Twins (1988)

“I don’t know what the problem is, but I’m sure it can be solved without resorting to violence.”

Dir. Ivan Reitman

Runtime: 107 minutes

Rating: PG

Starring: Arnold Schwarzenegger, Danny DeVito, Kelly Preston, Chloe Webb


Towards the end of the 1980’s, Arnold Schwarzenegger’s film career started to branch out more. The first sign of this was with “Commando” (1985) which saw him given more dialogue than his previous ventures. A dramatic change though came with 1988’s “Twins”. Known for being an out and out action film star, this film saw him trying on a family comedy which had minimal action compared to his previous films. This Ivan Reitman directed film was to feature two stars who were poles apart in appearance, and then wove a story around it that would be amusing enough for audiences to buy tickets to see.

Summary

Born in a lab, Julius and Vincent Benedict were the result of a genetic experiment. Pretty disgusting and ethically it’s very questionable but – sperm donated by 6 different fathers was altered and used to impregnate a surrogate mother who carried a child until birth. That cocktail of, err, altered ‘man-muck’… or err… ‘baby making juice‘ worked – a super child was born. Given the name Julius, a perfect baby was born, he was a big and strong baby. Also birthed though was a twin brother to Julius that nobody expected. While Julius was considered a perfect specimen, cruelly his twin Vincent was an unplanned accident and therefore was considered inferior. He wasn’t the same size as his twin brother – so to the scientists playing God, that meant he must be a by-product of the experiment.

A very young Heather Graham plays young Mary Ann Benedict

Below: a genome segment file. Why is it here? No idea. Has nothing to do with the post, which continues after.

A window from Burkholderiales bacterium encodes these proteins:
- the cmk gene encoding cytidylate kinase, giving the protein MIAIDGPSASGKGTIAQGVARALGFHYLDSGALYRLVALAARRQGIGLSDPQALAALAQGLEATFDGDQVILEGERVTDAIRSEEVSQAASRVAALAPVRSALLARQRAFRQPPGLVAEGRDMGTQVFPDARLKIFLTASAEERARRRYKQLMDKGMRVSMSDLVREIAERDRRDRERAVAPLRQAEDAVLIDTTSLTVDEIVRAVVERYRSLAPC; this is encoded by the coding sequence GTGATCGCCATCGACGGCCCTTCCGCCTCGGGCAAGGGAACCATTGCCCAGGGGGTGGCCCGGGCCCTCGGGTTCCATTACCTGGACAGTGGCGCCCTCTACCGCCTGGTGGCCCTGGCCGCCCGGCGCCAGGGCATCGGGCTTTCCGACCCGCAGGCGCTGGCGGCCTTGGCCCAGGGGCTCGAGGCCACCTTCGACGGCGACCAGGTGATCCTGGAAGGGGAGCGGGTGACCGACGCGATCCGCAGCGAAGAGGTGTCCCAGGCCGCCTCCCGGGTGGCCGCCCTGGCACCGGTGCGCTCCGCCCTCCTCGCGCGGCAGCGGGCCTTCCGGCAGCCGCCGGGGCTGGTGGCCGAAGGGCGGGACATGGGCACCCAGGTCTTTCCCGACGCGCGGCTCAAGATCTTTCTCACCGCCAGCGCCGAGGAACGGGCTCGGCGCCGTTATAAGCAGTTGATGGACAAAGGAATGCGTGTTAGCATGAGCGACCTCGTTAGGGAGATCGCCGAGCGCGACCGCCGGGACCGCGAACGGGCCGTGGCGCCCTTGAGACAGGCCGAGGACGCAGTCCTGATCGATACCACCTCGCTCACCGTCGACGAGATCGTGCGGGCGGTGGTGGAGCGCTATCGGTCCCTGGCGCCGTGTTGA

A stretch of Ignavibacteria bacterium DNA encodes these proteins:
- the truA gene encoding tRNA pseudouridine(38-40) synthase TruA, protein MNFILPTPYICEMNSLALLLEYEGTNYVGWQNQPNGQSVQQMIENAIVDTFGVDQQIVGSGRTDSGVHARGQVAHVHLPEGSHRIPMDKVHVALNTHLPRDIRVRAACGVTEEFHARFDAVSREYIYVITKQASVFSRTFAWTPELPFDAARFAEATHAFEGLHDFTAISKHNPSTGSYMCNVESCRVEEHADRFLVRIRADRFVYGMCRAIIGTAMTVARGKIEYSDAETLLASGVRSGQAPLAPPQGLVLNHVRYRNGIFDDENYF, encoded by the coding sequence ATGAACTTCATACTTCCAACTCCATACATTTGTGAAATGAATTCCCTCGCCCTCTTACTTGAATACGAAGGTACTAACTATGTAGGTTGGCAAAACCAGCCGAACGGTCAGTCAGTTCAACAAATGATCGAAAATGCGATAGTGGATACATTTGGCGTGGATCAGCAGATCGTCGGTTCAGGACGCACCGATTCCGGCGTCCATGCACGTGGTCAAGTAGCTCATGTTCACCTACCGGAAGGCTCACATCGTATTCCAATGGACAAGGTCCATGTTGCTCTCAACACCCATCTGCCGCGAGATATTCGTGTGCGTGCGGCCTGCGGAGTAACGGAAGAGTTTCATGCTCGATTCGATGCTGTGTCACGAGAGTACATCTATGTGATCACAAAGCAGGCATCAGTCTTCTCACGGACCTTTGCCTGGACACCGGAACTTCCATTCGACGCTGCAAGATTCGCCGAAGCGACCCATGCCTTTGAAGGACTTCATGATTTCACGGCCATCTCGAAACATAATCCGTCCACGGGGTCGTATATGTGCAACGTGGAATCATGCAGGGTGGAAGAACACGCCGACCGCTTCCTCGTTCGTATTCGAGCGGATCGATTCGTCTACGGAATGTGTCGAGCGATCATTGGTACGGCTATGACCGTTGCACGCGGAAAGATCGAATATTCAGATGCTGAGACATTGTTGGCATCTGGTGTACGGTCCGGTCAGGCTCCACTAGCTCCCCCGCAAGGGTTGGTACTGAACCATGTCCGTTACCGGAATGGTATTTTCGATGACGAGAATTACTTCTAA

After being born, the surrogate mother, Mary Ann Benedict, was only told about one child, and that it died during birth. The grief of child loss and the rigor of the experiment prompted her to hide herself away, where she sought out a quiet life as an artist. Julius was taken to a remote Pacific island with one of the scientists where he was educated and allowed to grow – he wanted for nothing as everything was available. He was taught well and became extremely intelligent, his body was trained, and he became strong, and he gained spiritually purity too – the 3 qualities for a perfect person apparently. He was not told he had a twin till his 35th birthday. Vincent on the other hand had only ever had himself to rely on – no scientists to guide him, no access to knowledge or spirituality. He was dumped in an orphanage but escaped; he had always wanted and needed, but never had; he’d been in plenty of trouble too – and not just with the law (mainly because he’s a con-artist who specializes in stealing cars at the airport and delivering them to chop-shops). While mother was told her child died, the children were told their mother died in childbirth.

(L) Baby Julius, (R) Baby Vincent.